The Miami tiger beetle receives “Endangered” status
The Miami tiger beetle, Cicindelidia floridana, and its story are unique. An 18-year-old student first collected the species in 1934 from pine rockland habitat in northern Miami-Dade. Pine rocklands were once the dominant habitat in south Florida, extending from the Florida Keys to the northern border of Miami-Dade County, but development has steadily engulfed this habitat. Today 1.8% of the metro Miami-Dade pine rocklands remain standing.
In the context of this widespread habitat loss and seventy years without any beetles observed the Miami tiger beetle was presumed extinct. But, in 2007 a population of Miami tiger beetles was rediscovered in the Richmond Heights pine rocklands, the largest contiguous remaining rocklands in Miami-Dade (below), and in 2015 a second population was found at an undisclosed patch of pine rocklands nearby.
The Miami tiger beetle faces the immediate threats of habitat loss, degradation, and fragmentation from inadequate habitat management and two proposed developments; a mixed-use development, Coral Reef Commons (below) and a major theme park, Miami Wilds.
Distressingly, the species is also actively sought by private, non-scientist tiger beetle collectors due to its extreme rarity.
On December 11th 2014, the Center for Biological Diversity, Miami Blue Chapter of the North American Butterfly Association, South Florida Wildlands Association, Tropical Audubon Society, Sandy Koi, Al Sunshine, and I submitted a petition to U.S. Fish and Wildlife Service, urging the Miami tiger beetle be formally listed under the Endangered Species Act.
Today, on October 4th 2016, the Service announced the Miami Tiger Beetle will receive “endangered” status under the Endangered Species Act which will become effective on November 4th 2016.
The Miami tiger beetle joins other Federally listed (threatened and endangered) pine rockland endemics, including the Florida Bonneted bat (Eumops floridanus), Florida leafwing (Anaea troglodyta floridalis), Bartram’s hairstreak (Strymon acis bartrami), Blodgett’s silverbush (Argythamnia blodgettii), Florida brickell-bush (Brickellia mosieri), Big Pine partridge pea (Chamaecrista lineata var. keyensis), deltoid spurge (Chamaesyce deltoidea deltoidea), wedge spurge (Chamaesyce deltoidea serpyllum), Carter’s small-flowered flax (Linum carteri carteri), sand flax (Linum arenicola), and tiny polygala (Polygala smallii).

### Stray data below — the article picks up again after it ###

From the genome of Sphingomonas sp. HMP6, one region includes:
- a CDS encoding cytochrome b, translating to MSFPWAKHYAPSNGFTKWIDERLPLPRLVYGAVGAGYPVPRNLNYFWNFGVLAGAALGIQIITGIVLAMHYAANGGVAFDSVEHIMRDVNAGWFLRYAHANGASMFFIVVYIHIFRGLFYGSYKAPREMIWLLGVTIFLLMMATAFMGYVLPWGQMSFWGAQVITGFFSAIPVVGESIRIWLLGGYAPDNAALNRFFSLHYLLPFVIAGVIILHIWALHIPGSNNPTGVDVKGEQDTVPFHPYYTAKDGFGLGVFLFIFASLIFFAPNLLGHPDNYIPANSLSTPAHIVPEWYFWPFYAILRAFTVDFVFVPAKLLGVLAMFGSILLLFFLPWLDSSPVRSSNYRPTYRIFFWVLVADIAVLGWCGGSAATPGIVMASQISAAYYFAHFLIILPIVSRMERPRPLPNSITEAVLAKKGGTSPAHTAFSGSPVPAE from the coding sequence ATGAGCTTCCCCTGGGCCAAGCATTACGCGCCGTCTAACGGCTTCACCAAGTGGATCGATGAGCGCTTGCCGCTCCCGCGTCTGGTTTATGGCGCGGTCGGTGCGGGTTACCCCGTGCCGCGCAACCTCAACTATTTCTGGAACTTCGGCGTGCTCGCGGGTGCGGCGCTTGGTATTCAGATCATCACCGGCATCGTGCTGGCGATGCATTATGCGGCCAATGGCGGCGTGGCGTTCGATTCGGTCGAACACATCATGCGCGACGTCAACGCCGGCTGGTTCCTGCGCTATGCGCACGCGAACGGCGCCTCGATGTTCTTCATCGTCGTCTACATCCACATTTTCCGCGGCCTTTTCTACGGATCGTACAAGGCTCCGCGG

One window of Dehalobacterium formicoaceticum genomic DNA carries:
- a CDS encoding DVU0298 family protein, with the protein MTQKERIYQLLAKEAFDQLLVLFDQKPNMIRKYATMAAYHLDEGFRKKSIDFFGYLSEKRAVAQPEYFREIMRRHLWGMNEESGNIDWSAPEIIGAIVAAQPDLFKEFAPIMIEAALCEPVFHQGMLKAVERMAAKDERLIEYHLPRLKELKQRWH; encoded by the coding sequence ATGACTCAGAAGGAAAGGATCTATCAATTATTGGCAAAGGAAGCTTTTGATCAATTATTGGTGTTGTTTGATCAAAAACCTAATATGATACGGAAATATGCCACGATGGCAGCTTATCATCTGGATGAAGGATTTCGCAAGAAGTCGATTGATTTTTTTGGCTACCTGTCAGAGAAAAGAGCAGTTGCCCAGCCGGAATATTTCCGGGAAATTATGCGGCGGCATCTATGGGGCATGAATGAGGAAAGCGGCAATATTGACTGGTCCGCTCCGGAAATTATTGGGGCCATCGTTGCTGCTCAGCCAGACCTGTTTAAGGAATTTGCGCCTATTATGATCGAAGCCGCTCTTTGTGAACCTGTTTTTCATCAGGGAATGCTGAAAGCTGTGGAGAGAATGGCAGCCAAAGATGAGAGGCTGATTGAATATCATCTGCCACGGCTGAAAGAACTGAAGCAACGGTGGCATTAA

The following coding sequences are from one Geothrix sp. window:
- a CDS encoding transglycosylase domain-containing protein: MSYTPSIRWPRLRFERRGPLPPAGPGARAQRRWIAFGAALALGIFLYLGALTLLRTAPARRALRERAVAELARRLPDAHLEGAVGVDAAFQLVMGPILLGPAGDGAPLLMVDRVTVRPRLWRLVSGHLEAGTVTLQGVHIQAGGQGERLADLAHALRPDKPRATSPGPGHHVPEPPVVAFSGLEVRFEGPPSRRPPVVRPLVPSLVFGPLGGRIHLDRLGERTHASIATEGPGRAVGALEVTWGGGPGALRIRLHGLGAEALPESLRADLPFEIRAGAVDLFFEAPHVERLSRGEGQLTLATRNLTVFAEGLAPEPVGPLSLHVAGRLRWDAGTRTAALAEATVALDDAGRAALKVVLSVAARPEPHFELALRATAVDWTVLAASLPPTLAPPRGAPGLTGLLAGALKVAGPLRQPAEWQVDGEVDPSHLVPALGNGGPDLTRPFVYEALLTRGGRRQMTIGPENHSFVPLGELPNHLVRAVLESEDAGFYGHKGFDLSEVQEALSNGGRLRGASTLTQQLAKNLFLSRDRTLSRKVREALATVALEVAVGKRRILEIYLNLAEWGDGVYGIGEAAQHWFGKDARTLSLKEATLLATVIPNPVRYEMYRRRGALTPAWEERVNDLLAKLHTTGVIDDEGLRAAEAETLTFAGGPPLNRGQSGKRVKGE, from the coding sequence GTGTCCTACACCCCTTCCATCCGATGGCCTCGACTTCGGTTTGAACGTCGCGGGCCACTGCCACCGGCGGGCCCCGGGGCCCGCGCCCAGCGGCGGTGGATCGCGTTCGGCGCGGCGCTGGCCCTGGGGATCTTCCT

This species also joins other listed members of the Cicindelinae; there are two endangered tiger beetle species (Cicindela ohlone and Ellipsoptera nevadica lincolniana) and two threatened species (Ellipsoptera puritana and Habroscelimorpha dorsalis dorsalis).
However, no critical habitat has been proposed or designated at this time:
While the designation of critical habitat is prudent, the Service is delaying a proposed designation at this time and expects to complete work on it by September 30, 2017. In addition, there is a proposal to build two developments in the Richmond Pine Rocklands and the Service continues to work with developers.
It would appear that the interests of a few private individuals at Ram Realty and Miami Wilds LLC are taking precedence to the survival of the Miami tiger beetle, its fellow pine rockland endemic species, and the last 1.8% of the metro Miami-Dade pine rocklands. The publicly available plans released by the Coral Reef Commons and Miami Wilds developers show that un-surveyed pine rocklands and Miami-tiger-beetle occupied habitat, respectively, will be paved over and the stifling development will severely limit any management of the remaining habitat, chiefly by preventing controlled burns which pine rocklands and their inhabitants depend upon.
Despite this shortcomings, I sincerely thank the staff members of the South Florida Ecological Service. I’d also like recognize the efforts of my fellow Petitioners and extend my thanks.
Please stay tuned to this blog for updates on the Miami tiger beetle and its habitat.
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